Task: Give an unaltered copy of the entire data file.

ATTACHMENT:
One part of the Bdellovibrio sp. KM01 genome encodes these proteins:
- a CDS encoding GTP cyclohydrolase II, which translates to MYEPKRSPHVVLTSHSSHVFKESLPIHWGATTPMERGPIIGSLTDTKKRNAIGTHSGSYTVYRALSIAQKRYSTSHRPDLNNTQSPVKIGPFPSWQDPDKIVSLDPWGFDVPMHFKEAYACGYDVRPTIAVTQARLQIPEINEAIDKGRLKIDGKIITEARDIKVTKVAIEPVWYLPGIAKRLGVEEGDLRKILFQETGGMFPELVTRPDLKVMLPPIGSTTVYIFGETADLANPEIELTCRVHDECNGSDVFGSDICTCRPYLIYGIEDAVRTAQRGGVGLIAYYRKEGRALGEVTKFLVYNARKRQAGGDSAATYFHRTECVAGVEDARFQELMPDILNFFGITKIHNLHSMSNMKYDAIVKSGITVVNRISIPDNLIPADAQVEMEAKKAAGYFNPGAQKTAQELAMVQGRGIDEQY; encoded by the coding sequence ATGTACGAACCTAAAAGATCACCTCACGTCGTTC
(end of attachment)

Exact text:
One part of the Bdellovibrio sp. KM01 genome encodes these proteins:
- a CDS encoding GTP cyclohydrolase II, which translates to MYEPKRSPHVVLTSHSSHVFKESLPIHWGATTPMERGPIIGSLTDTKKRNAIGTHSGSYTVYRALSIAQKRYSTSHRPDLNNTQSPVKIGPFPSWQDPDKIVSLDPWGFDVPMHFKEAYACGYDVRPTIAVTQARLQIPEINEAIDKGRLKIDGKIITEARDIKVTKVAIEPVWYLPGIAKRLGVEEGDLRKILFQETGGMFPELVTRPDLKVMLPPIGSTTVYIFGETADLANPEIELTCRVHDECNGSDVFGSDICTCRPYLIYGIEDAVRTAQRGGVGLIAYYRKEGRALGEVTKFLVYNARKRQAGGDSAATYFHRTECVAGVEDARFQELMPDILNFFGITKIHNLHSMSNMKYDAIVKSGITVVNRISIPDNLIPADAQVEMEAKKAAGYFNPGAQKTAQELAMVQGRGIDEQY; encoded by the coding sequence ATGTACGAACCTAAAAGATCACCTCACGTCGTTC